The other common form of “public” transit in the Caucasus is a shared taxi. This mode is more expensive and less reliable than a marshrutka, but it can still be a decent budget option if you don’t want to be crammed into an uncomfortable minibus for a few hours.
You will be able to find a shared taxi to your destination at the same place where the bus leaves. Drivers will usually quote you the price of the car, not the per person price. Therefore, if you can share a cab with three other people, the price for you will go down significantly.
There are some train connections in the Caucasus, most notably night trains between the capital cities, however, the train network is not nearly as developed as in other European nations. On the whole, you can expect train travel to be a lot slower than the bus with far fewer connections, but it definitely is more comfortable than a cramped marshrutka.
We would definitely recommend the night train from Tbilisi to Baku as it is quite comfortable and very convenient so you don’t waste a full day travelling between these two cities.
Many travellers in the Caucasus also prefer to be in more control of their itinerary and like having the flexibility that their own vehicle allows. Renting a car can be a good option if you want to visit some more off the beaten path destinations or are short on time and want to make the most out of your Georgia-Armenia-Azerbaijan itinerary.
It can be worth noting that the road quality in all three countries declines massively outside of the major cities. So you need to be ready to avoid a lot of potholes and to drive over a number of rough, unpaved roads. Drivers in the Caucasus can also be pretty aggressive, so it is necessary to stay very alert and to drive defensively.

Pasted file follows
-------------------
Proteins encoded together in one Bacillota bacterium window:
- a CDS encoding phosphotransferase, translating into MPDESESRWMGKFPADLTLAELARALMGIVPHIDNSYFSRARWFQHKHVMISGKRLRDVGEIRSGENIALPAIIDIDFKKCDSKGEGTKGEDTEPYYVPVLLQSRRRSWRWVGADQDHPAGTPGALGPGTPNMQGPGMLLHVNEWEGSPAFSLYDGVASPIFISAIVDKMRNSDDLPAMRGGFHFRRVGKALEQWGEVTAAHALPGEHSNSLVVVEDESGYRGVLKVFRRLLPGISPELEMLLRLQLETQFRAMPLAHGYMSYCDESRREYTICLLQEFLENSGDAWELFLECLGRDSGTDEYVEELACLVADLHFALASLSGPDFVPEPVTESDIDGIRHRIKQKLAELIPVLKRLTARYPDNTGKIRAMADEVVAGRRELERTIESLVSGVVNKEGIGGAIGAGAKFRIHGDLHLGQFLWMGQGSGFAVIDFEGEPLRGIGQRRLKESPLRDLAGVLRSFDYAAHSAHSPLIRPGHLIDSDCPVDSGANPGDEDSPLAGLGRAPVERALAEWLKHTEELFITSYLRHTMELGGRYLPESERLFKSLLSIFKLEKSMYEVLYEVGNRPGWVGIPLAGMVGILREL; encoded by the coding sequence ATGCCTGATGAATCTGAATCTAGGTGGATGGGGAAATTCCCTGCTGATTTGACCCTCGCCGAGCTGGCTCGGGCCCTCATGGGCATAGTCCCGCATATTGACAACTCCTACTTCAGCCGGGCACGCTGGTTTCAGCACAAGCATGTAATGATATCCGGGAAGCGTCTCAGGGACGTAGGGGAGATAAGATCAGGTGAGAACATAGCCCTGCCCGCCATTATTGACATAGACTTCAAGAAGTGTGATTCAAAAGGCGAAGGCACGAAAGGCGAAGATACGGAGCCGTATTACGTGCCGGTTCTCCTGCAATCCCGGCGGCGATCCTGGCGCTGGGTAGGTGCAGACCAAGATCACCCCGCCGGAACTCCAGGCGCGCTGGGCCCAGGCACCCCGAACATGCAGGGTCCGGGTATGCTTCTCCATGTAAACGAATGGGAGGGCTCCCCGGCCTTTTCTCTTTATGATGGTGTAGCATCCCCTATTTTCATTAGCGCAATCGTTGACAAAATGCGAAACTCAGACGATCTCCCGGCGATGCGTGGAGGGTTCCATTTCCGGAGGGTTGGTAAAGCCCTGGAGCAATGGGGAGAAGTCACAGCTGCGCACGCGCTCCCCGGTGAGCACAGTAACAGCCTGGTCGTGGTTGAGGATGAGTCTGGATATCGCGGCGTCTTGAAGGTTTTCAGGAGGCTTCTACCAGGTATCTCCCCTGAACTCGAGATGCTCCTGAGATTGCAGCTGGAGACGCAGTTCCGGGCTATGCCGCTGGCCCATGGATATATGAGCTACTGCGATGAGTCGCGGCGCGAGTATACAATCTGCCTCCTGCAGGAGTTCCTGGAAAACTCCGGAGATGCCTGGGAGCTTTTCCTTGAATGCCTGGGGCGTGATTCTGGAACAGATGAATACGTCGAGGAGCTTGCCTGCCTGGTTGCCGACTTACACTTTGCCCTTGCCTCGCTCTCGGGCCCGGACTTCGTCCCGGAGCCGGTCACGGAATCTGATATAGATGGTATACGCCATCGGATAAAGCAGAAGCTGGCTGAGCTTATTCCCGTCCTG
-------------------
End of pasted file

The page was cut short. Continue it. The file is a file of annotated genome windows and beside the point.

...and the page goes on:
If you want to rent a car in the Caucasus, we recommend using RentalCars.com to find the best prices. We also recommend taking out a policy with iCarHireInsurance to ensure that you’re covered for any excess should there be any damage to your car.
All in all, it is very easy to get around all three countries with a few different options depending on your budget and preferences.
Entering Armenia and Azerbaijan
Before you start actually planning your Georgia-Armenia-Azerbaijan itinerary, you need to be aware of the nuances of border crossings, especially if you are planning on visiting both Armenia and Azerbaijan.
It is no secret that Azerbaijan and Armenia and not friends, despite their shared border. The animosity stems from a dispute over the Nagorno-Karabakh (Artsakh) region. To put things incredibly simply, Azerbaijan believes that the Nagorno-Karabakh (Artsakh) region belongs to them, and Armenia thinks the opposite. There was a war, many people lost their lives, the conflict is still not properly resolved and there are absolutely no diplomatic relations between the two.